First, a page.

When in 1480 Moscow’s Grand Prince Ivan III forced the Tatars to renounce their claim to the Russian tribute, it signaled Russia’s liberation from the Mongol yoke and confirmed Moscow’s ascendancy over the other Russian principalities. Indeed, whether by diplomacy or force, by 1517 Yaroslav, Rostov, Perm, Tver, Viatka, Novgorod, Pskov, Riazan – all had come under the aegis of Moscow. It was with some justification, therefore, that in 1547, when Grand Prince Ivan IV of Moscow reached his majority, he chose for himself the title “Tsar (Caesar) of All Russia.”
Moscow absolutism may be said to have come of age under Ivan IV, but it had been developing already for some time. With the Fall of Constantinople in 1453, Moscow inherited Byzantium’s position of preeminence in the Orthodox Christian world, and gradually adopted the Byzantine model of government – a holy alliance between Church and State – in which ultimate authority over both the secular and ecclesiastical realms reared with the political ruler. Such a concentration of power demanded the restraint of a profoundly Christian conscience – something which few rulers, Byzantine or Russian, were able to exercise with any constancy.
As one historian has justly observed, “The purest, sublimest ideal is subject to deterioration when it is realized concretely.”  The Byzantine model was wide open to abuse, and in Russia’s first “tsar,” Ivan IV, this weakness was exploited to an extreme. True, his bloody excesses can largely be explained by a pathological fear of intrigue, a fear rooted in the traumatic circumstances of a childhood which witnessed the volatile treachery of boyars constantly jockeying for power during his mother’s regency (his father Basil III died in 1533 when Ivan was only three years old). But his despotic temperament – which earned him history’s epithet “the Terrible” or “the Dread” –was not simply the tragic outcome of a tormented psychology. It was unwittingly nurtured by the virtual absolutism which the Byzantine model conferred upon the reigning sovereign. This absolutism was supported by certain Church figures. St. Joseph of Volokolamsk, a vigorous proponent of the close connection between Church and State, wrote to Ivan’s father: “If the sovereign is like to all men as regards his human nature, he is like to God as regards his power.”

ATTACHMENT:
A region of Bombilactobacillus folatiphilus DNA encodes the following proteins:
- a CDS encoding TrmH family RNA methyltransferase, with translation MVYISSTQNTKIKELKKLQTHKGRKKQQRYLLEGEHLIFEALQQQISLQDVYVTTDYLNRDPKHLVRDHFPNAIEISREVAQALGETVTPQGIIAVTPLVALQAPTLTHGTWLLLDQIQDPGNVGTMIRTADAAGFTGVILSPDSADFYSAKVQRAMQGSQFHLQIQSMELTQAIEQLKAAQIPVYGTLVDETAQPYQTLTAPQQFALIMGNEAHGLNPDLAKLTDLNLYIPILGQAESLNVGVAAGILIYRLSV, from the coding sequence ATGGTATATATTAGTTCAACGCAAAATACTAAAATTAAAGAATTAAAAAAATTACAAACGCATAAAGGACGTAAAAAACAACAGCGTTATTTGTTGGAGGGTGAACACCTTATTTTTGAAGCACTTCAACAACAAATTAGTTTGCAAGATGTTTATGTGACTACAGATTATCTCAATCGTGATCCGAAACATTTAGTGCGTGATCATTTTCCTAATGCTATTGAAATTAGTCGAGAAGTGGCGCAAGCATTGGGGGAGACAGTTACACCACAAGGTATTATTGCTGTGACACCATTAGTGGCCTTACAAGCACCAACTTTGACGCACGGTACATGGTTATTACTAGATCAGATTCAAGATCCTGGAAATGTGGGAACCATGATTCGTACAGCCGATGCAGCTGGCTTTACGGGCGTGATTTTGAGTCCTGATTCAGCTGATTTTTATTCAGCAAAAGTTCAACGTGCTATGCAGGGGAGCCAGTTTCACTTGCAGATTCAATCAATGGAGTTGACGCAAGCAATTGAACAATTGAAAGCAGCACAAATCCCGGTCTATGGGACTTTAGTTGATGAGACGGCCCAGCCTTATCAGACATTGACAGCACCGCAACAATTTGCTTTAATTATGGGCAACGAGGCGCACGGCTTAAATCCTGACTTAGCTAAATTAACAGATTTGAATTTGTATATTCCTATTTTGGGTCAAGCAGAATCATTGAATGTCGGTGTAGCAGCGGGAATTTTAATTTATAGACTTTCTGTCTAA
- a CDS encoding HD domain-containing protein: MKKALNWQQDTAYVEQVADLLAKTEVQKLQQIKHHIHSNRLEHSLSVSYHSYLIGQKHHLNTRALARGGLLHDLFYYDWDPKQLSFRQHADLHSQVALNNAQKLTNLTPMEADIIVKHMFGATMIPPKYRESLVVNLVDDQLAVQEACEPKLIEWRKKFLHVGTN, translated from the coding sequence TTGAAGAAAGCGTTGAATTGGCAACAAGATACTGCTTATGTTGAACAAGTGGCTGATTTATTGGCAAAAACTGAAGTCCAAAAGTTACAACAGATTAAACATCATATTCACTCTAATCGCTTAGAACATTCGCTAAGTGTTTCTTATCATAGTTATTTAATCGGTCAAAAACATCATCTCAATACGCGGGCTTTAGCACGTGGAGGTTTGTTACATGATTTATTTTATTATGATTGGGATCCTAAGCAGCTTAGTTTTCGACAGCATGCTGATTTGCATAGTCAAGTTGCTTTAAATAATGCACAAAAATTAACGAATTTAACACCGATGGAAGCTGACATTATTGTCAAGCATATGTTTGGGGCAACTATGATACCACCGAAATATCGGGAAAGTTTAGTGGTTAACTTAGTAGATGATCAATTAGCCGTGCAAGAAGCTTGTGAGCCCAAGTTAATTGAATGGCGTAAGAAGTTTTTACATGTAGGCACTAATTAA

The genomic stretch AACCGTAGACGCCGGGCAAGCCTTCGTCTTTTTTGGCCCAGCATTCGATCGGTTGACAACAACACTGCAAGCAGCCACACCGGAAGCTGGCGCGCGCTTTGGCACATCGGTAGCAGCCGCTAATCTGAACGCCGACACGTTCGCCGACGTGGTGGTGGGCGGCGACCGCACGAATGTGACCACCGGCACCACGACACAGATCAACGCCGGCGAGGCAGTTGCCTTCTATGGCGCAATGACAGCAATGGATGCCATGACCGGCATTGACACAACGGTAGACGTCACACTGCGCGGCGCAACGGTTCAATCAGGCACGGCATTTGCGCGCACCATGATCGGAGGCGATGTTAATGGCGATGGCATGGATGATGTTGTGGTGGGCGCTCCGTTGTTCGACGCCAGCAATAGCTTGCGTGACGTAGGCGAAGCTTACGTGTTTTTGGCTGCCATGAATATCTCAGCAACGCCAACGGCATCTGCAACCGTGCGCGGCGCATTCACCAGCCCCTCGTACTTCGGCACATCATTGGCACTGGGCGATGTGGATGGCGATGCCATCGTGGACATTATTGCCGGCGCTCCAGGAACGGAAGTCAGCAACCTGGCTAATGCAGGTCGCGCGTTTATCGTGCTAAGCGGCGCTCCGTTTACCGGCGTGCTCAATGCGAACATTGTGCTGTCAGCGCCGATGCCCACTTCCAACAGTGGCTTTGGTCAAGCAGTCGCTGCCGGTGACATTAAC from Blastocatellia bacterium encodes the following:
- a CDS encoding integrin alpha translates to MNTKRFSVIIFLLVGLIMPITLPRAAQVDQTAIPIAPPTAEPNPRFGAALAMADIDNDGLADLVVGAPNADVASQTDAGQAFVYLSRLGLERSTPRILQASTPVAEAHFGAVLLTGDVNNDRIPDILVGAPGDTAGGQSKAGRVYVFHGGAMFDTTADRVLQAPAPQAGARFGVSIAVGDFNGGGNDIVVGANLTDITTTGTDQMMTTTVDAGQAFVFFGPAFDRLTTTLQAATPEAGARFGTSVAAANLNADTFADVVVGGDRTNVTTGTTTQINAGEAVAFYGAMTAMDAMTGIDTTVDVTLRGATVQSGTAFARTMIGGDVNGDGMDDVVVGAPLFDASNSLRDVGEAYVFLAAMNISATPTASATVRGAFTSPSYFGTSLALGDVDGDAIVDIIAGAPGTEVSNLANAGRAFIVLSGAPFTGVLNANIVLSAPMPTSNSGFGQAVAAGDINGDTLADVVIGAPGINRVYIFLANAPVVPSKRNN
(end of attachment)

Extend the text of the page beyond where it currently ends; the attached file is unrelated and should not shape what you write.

In theory, of course, St. Joseph recognized the Church as supreme; the sovereign’s highest duty was to concern himself with the good of the Church. But in thus idealizing the role of the sovereign, the Church effectively cornered itself into a position of submission; hierarchs who criticized the misdeeds of their sovereigns were all to frequently silenced with a reminder of the sovereign’s divine right, and those who nobly challenged this interpretation courted deposition, banishment, even death.
Given this historic background, we can more fully appreciate the lofty spiritual exploit of Metropolitan Philip of Moscow, whose defense of the Church’s sovereignty was rewarded by a martyr’s death.
Theodore Kolychev, the future hierarch of Moscow, was born in 1507 in a boyar family. His father occupied an important post at the court of Basil III as guardian of Ivan IV’s brother, Grand Duke Yuri. His mother was very pious, and when her husband died she became a nun and founded the St. Barsanouphy convent in Moscow. Whether influenced by his mother or repelled by the intrigues and strife which characterized court life, Theodore had no desire to follow in the family tradition of civil service. His genuine love for the Scriptures and Lives of Saints – which for centuries served as the core of education in Russia – inspired his heart with a longing for monasticism, not as a profession or a way of life, but as a means towards the closest possible union with God. However, unlike many of his rank who preferred monastic tonsure, Theodore did not choose to settle comfortably in one of the wealthy monasteries in Moscow’s environs; rather, he directod his steps into the farthest reaches of Russia’s “Northern Thebaid,” to the White Sea archipelago of Solovki.
In the century since its establishment by Stis. Zosima and Sabbatius, the monastery of Solovki had become an important religious center. Nevertheless, when the young boyar arrived there in 1537, its physical estate still reflected the stark conditions of its northern latitude.